If you’re a lover of drama, great acting, and fabulous costuming, you’re going to love this screen adaptation of Leo Tolstoy’s War and Peace.
Brought to the small screen by the Weinstein Company and BBC, War & Peace stars Paul Dano (Love and Mercy, Prisoners), Lily James (Cinderella), and James Norton (Rush) alongside an excellent supporting cast of new and familiar faces, like Gillian Anderson (X-Files) and Jim Broadbent (Harry Potter and the Half-Blood Prince, Moulin Rouge).
If you’re a Game of Thrones fan, War & Peace hits similar notes: a lot of characters to keep up with whose webs become increasingly more tangled with one another; incestuous siblings who strive for money and power; and the constant manipulation and deceit that comes with either having or wanting the most money, land, and power.
Pierre Bezukhov (Dano), the illegitimate son of a Russian count, comes into his father’s title and fortune after his untimely death, despite the best efforts of his confidantes to steal the wealth for themselves. All Bezukhov wants is to do the right thing and find love. He’s awkward and child-like, finding wonder in the things others around him quickly disregard. He has good intentions and a kind heart, both of which ultimately blind him to the manipulations of those he believes are his closest allies. Dano has a knack for this kind of doe-eyed and unassuming characters – think of his performances in Prisoners, Knight and Day, and most recently Love & Mercy. But, we know from 12 Years A Slave that he also has the skillset to play ruthlessness just as well – a path for which his Bezukhov could be destined (I haven’t read the book).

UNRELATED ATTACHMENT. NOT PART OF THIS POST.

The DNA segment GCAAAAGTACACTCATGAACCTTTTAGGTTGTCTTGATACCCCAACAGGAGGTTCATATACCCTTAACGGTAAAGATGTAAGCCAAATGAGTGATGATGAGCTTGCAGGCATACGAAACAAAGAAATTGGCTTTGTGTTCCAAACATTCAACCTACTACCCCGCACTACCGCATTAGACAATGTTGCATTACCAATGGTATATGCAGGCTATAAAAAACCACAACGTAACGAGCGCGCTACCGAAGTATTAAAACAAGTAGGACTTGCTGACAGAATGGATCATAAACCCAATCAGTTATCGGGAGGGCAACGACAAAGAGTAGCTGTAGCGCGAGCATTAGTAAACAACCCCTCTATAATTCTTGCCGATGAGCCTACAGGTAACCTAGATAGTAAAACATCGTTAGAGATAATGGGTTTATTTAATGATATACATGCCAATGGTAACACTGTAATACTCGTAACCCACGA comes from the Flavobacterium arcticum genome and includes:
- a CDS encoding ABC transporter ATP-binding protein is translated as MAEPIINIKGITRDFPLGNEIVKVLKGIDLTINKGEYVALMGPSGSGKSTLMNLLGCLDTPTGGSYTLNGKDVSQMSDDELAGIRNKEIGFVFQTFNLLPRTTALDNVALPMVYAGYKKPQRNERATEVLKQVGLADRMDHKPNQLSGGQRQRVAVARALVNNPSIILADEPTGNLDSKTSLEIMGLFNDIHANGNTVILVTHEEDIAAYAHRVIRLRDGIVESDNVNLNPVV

Lily James brings a certain likability to Countess Natasha Rostova, a hopeless romantic who shoots before she thinks and challenges men in her own way – unusual qualities in a 19th-century woman. She has similar qualities to Bezukhov, and they are a couple you want to see together from their first meeting on-screen (though it’s clear they’ve known each other for years). They both speak their mind and challenge popular opinion while still maintaining an air of (quickly fading) innocence.
It’s a limited TV series composed with movie-like intentions: the cinematography is beautifully done, the costuming and set design is rich, and the acting is well executed by all parties. It was no surprise the British premiere knocked the ratings out of the park and it certainly will not be a surprise when it’s nominated at the Emmys and Golden Globes upon eligibility.
War & Peace premieres at 9pm ET TONIGHT on Lifetime, A&E, and History.